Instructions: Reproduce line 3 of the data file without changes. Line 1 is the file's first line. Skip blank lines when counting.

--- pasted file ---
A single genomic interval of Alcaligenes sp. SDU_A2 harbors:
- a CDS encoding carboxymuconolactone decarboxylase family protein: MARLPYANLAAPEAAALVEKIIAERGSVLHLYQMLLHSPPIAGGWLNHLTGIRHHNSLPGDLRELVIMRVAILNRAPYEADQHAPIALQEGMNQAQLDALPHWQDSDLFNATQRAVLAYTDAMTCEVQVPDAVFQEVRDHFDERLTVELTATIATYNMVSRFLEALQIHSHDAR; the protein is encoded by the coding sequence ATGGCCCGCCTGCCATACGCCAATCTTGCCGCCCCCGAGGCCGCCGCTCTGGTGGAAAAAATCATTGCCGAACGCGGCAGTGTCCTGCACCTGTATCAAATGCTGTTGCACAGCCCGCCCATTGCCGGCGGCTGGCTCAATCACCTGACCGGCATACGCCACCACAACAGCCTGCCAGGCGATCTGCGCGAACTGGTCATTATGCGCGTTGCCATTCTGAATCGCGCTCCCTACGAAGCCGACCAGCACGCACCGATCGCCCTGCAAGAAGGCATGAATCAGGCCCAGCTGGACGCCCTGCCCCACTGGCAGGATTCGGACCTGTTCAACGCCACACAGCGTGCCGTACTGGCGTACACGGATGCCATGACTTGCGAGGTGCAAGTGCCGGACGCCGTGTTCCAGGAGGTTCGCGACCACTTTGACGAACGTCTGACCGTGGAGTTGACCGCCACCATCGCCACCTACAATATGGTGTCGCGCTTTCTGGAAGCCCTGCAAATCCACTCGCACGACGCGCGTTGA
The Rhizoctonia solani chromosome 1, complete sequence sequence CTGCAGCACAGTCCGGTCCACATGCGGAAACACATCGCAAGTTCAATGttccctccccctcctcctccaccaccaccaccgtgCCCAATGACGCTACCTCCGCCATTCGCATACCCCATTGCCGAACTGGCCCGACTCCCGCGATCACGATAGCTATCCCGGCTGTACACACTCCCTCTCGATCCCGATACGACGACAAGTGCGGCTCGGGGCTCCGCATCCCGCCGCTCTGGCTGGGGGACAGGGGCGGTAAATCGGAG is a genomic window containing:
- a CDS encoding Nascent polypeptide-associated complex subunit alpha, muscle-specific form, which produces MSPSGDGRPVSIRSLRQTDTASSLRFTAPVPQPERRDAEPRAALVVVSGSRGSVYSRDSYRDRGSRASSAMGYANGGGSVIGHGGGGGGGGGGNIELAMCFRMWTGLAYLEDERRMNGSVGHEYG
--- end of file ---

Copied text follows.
The Rhizoctonia solani chromosome 1, complete sequence sequence CTGCAGCACAGTCCGGTCCACATGCGGAAACACATCGCAAGTTCAATGttccctccccctcctcctccaccaccaccaccgtgCCCAATGACGCTACCTCCGCCATTCGCATACCCCATTGCCGAACTGGCCCGACTCCCGCGATCACGATAGCTATCCCGGCTGTACACACTCCCTCTCGATCCCGATACGACGACAAGTGCGGCTCGGGGCTCCGCATCCCGCCGCTCTGGCTGGGGGACAGGGGCGGTAAATCGGAG is a genomic window containing: